She took the UNH job soon after the business school had undergone a complete transformation from what was the Whittemore School of Business on Academic Way with the opening on Garrison Avenue of the Peter T. Paul College of Business and Economics in 2013-14.

“I was able to walk in to this incredible facility and say: How do we leverage this to have a really outstanding business school? My job was to build programs to build enrollment, focus on the quality of what we were doing at the graduate and undergraduate level, and elevate the reputation of the college that was worthy of the investments that have been made in the building,” Merrill-Sands said.

One of her goals upon arriving at Paul College was to increase the enrollment of women. Empowering women in business, she said, “is something I’ve worked on for 20 years. It’s an integral part of who I am and my professional life and aspirations.”

Most business schools of Paul College’s size, according to Merrill-Sands, have 42-43 percent enrollment of women. When she got there, it was 38 percent.

“I established that as a priority when I first came in,” she said. “I’ve done investments in key strategic areas. We have a women in business conference now, we have a women in business club that I supported.”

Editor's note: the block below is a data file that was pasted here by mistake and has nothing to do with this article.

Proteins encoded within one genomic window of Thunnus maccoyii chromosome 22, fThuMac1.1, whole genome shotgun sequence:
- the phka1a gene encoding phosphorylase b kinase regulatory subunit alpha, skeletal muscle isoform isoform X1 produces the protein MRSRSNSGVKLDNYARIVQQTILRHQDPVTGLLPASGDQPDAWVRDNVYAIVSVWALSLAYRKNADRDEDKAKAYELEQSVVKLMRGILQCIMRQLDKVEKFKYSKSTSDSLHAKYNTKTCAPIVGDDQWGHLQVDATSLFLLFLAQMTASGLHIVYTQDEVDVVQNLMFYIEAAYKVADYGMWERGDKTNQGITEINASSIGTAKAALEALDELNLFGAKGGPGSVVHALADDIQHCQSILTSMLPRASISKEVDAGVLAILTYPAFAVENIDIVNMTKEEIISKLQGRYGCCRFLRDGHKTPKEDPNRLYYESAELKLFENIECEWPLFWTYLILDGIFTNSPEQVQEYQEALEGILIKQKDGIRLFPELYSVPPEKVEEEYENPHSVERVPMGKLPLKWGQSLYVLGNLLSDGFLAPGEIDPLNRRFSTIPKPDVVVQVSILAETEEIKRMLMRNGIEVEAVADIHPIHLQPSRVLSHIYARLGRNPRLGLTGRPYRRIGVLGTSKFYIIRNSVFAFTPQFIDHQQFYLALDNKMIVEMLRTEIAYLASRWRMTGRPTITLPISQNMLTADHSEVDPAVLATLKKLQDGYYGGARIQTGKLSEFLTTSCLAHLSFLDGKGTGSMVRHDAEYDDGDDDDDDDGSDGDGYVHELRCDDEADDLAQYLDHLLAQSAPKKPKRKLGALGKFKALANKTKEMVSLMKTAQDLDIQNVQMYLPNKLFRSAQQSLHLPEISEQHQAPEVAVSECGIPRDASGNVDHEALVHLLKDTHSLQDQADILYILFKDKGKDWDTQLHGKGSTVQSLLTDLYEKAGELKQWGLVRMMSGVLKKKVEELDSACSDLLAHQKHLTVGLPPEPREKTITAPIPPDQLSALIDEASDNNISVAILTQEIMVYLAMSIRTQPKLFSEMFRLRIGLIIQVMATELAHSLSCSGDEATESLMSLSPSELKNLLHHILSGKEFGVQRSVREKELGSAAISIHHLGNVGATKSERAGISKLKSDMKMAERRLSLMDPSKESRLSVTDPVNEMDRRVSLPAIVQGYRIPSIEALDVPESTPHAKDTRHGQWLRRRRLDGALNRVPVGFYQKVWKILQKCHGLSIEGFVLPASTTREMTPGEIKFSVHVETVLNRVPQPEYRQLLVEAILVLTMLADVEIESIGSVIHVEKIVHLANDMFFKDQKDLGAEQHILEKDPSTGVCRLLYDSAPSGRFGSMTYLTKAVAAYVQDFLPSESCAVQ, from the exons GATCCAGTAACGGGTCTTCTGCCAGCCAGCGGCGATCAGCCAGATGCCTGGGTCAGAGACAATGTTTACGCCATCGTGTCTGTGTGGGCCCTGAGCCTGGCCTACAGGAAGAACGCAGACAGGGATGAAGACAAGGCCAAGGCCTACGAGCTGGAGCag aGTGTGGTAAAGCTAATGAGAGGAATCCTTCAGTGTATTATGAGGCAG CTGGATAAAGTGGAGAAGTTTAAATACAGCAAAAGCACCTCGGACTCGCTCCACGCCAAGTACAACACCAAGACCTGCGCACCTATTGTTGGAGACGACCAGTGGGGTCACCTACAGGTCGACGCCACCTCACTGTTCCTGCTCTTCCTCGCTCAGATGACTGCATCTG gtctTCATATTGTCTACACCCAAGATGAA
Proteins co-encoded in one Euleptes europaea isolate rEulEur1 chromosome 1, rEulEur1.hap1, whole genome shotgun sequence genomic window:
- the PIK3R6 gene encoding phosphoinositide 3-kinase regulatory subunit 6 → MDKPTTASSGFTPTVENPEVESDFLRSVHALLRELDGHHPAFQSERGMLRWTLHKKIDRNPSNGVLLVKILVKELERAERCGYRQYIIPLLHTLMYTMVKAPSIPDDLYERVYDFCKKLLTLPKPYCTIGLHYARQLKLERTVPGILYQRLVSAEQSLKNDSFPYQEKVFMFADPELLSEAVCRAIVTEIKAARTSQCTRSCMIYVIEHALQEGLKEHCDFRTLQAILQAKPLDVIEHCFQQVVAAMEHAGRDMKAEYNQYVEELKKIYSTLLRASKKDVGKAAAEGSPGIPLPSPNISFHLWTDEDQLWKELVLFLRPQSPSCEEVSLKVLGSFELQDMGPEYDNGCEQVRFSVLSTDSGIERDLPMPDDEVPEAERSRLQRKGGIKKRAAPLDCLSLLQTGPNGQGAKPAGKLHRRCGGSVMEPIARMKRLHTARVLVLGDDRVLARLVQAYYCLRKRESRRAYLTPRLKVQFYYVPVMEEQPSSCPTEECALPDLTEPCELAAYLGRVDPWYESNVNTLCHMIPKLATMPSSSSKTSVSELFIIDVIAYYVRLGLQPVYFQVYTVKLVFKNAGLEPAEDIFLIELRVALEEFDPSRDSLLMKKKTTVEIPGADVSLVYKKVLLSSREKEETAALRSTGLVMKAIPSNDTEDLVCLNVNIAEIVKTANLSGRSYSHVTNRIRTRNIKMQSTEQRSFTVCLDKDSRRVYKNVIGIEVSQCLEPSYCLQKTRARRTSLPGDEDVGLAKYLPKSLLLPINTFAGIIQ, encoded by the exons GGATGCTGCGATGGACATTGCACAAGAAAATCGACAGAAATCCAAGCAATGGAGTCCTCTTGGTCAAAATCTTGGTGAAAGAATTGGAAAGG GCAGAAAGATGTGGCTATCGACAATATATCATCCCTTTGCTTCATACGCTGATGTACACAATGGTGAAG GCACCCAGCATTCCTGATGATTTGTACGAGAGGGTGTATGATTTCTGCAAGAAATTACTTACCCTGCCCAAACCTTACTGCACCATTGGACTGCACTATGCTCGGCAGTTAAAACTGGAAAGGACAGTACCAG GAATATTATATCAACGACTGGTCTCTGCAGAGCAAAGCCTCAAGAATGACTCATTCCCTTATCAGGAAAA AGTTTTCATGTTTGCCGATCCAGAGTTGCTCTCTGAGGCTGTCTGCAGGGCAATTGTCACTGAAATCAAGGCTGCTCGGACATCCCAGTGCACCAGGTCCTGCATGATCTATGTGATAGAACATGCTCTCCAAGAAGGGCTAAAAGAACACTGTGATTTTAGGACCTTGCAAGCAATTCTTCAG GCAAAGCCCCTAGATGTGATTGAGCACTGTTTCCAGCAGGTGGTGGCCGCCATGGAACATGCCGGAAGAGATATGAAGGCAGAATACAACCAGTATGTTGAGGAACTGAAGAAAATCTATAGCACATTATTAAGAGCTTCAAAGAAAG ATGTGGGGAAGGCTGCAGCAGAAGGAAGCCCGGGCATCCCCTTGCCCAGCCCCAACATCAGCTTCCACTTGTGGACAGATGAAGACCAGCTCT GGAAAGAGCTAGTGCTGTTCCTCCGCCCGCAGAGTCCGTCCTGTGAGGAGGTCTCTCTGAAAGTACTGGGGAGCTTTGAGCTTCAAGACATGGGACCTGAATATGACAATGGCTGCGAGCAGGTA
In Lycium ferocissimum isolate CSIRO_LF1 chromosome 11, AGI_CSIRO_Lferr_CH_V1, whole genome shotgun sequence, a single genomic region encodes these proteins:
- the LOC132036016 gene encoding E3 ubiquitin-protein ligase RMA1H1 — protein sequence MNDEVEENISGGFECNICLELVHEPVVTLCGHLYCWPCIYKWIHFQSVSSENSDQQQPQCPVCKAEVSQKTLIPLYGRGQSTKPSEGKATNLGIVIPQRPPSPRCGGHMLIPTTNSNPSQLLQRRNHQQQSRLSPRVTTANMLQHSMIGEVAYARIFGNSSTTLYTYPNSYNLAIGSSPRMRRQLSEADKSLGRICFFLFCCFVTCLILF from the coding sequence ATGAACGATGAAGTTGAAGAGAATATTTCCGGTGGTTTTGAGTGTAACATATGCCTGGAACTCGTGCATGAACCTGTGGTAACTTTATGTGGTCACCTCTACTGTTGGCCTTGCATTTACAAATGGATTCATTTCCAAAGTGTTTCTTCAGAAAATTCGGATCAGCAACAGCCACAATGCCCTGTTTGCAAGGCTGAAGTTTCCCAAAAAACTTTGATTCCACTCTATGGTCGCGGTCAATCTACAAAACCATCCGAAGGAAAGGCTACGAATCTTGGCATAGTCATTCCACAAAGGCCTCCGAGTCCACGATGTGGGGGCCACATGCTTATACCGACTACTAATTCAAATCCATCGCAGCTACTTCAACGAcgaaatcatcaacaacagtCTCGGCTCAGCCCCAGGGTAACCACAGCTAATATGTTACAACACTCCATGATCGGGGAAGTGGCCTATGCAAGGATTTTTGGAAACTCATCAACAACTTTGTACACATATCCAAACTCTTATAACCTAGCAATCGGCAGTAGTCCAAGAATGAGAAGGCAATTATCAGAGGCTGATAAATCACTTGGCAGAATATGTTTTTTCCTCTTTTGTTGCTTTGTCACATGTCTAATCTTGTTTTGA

The efforts have increased the percentage of women to 41 percent.

One big initiative in this regard, according to Merrill-Sands is a $1.7 million gift from Morgan Rutman and Daniel Och that created the Rutman/Och Advancing Women’s Leadership Initiative.

Currently a pilot program with 12 sophomores, Merrill-Sands said it is recruiting its class for the fall of a four-year program that, in the words of the mission statement, will “educate high-performing young leaders who are committed to advancing women’s leadership in business and economics.”

“They gave us this large gift really targeted at developing programs that would attract more women to Paul College, and then support men and women to understand gender issues and organizations, and also to give young women the skills and the aspiration and the knowledge to want to go in and take up leadership roles as they develop their careers,” she said.

Women business leaders are important to business success, she added.